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Once out on the track, Eric made sure to wreak havoc on the RS, all while relaying every sensation of the Focus back to Dan in the pit. From the factory, this car was advertised as being able to handle the demanding driving conditions that were turning the AWD car into the most expensive front-wheel drive hatchback, not to mention the factory installed drift mode. With this in mind, Eric varied his laps from gunning for the track record to utilizing the sweeping bends to kick out the rear end and put more stress on the RDU.

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Eric made sure not to cut the RDU any slack during the system's final test run while rounding Raceway Park.
Eric made sure not to cut the RDU any slack during the system’s final test run while rounding Raceway Park.

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Even through Eric’s zealous, yet skillful piloting, we kept the plucky RS out on the tarmac for double the time of our last test. For 23 laps, Eric used every kind of driving style the Focus would see on a track while still sending power to all four wheels. The strange sigh of relief came as Dan heard over the radio that the short track had brought the brake fluid to its boiling point, meaning that other systems of the car were reaching their limits before the AWD system. Even if the brakes lasted, there was still the fuel situation. It goes without saying that driving at full throttle isn’t great for fuel economy. As Eric puts it, “with the tune and the amount of boost we’re running, the MPGs don’t stand a chance. It’s more like smiles per gallon.” The 13.4 gallon tank was just about dry before the brakes went spongy. The car only had a few more laps left in it.

Even though we have effectively doubled the drive time with AWD on our RS, there’s a lingering question: Are the differentials still safe? Short answer, yes. We wanted to extend the active period of the RDU in demanding situations, but not at the cost of cutting short the lifespan of the unit, especially since the ECU is reading temperatures from the coolant rather than the gear oil.

During our stock testing the RDU temperature rose to well over 220°F, which we later found was the activation point for the RDU's thermal protection mode.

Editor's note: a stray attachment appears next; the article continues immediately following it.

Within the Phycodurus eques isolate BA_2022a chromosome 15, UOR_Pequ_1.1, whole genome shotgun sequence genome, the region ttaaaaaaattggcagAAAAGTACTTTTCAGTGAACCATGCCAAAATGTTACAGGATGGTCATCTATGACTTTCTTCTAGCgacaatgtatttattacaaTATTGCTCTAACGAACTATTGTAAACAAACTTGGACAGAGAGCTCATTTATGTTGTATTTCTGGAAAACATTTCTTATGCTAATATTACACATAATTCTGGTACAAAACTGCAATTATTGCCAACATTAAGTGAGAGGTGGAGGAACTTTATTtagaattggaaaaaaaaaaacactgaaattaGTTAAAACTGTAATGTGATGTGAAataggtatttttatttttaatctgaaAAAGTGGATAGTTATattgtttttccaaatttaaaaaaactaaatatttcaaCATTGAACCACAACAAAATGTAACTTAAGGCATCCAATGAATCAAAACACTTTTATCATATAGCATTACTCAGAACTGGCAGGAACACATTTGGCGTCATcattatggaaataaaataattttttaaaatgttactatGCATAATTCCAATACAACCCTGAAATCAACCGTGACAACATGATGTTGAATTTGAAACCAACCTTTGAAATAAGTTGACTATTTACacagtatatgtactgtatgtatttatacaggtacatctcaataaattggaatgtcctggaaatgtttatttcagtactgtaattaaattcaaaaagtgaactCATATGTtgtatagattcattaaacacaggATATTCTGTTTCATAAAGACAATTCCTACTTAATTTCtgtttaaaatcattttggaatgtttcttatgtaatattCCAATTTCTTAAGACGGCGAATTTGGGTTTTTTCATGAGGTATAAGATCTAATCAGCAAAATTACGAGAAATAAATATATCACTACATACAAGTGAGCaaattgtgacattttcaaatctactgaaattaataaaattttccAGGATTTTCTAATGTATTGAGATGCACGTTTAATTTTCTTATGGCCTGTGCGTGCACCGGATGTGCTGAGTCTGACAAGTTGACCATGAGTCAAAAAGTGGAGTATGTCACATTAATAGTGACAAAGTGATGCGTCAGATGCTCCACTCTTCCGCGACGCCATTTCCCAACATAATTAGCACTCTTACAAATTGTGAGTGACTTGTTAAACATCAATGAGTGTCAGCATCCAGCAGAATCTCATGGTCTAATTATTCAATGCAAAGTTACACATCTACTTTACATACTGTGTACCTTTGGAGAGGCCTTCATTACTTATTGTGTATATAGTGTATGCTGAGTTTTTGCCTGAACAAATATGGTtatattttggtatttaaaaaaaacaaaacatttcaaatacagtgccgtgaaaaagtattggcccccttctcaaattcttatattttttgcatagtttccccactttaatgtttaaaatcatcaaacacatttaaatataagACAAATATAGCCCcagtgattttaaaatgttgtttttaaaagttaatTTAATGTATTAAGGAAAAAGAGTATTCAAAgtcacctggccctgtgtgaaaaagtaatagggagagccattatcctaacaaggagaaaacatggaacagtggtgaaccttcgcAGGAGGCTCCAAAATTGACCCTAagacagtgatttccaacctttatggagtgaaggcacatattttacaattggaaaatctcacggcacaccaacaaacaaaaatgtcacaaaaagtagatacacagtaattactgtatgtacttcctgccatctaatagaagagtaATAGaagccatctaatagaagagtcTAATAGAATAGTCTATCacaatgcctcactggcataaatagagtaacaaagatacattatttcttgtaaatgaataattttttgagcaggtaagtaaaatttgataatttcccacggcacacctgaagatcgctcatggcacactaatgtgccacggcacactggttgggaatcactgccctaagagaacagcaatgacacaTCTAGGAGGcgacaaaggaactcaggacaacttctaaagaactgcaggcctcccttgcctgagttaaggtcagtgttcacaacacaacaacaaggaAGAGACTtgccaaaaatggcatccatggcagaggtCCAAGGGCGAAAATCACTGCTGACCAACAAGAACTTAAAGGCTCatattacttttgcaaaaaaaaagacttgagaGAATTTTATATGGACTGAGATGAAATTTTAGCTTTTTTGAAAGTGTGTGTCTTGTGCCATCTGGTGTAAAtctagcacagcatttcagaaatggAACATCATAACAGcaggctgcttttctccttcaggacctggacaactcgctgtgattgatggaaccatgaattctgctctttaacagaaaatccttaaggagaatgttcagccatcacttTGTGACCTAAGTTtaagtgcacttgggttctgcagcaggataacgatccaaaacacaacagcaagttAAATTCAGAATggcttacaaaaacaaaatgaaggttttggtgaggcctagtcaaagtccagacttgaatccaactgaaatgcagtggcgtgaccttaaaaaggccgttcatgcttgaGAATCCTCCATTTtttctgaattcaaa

During our stock testing the RDU temperature rose to well over 220°F, which we later found was the activation point for the RDU’s thermal protection mode.

During our stock testing the RDU temperature rose to well over 220°F, which we later found was the activation point for the RDU’s thermal protection mode.

As you can see, even toward the end of our torture test, the outlet temperature plateaued under the typical cut off point for the stock system. Even if the brakes didn't boil over, the RS would have run out of fuel before the rear differential shut off.
As you can see, even toward the end of our torture test, the outlet temperature plateaued under the typical cut off point for the stock system. Even if the brakes didn’t boil over, the RS would have run out of fuel before the rear differential shut off.

With the new configuration, our RS’s PTU gear oil temperature would still climb to the standard operating temperature of 260°F, however, as discussed in the previous post, the ECU was actually seeing a maximum temperature closer to 220°F, with our RDU keeping cool around 200°F.

One could ask after the amount of track time, daily driving, and dyno pulls that we put on this car, if Ford made their hot-hatch too hot. The simple answer, sort of. On one hand, it’s been known that the cooling system can’t keep up with the 2.3L of EcoBoost fury, but we’re here for the AWD. In that case, they didn’t make it hot enough, and played it safe to keep their rear differential unit intact. Luckily, we also wanted to keep the differential cool, but also at work, to prolong our track days and yours.

I wasn’t the only one buzzing around the track and the pit with a camera. Our video team captured every second in HD. For the full track-day experience, check out our video!

Many of you already know this kit has been a year in the making, full of speed bumps and countless engineering hours deciphering the sophisticated system. We reached a bit of an impasse deciding how to move forward. Considering the time that’s passed, we want to make sure that continuing with the completion of the PTU/RUD cooler for the focus RS is not only in your best favor, but in ours as well. With such a new and unique system, we decided to try something we’ve never done before and offer a group buy list for this kit. As it stands this kit works, but still needs some fine tuning, but with enough signups and interest, all systems are go to get this kit ready from production. Click the link below to get you name on the list to keep this project going.

Ford Focus RS Differential Cooler Kit

MMDC-RS-16-2

Thanks for Reading!

-Nick

2 thoughts on “Diff’s Hot, Take it Easy – Rear Differential Cooler R&D, Part 5: A Tale of Two Track Days Part 2”

  1. This looks like an awesome kit. Love it when people actually put time and effort into R&D, but more important when it’s from a good brand like Mishimoto! Rival Motorsport will be adding them to our site and letting our customers know ASAP. 🙂

  2. Awesome write-up & engineering!

    Has Ford improved this at all for the 2018 Limited edition RS? Or are the LSD improvements (e.g. Quaife) on the front axle only, and the rear setup is the same as prior years?

    Awesome work, looking forward to production.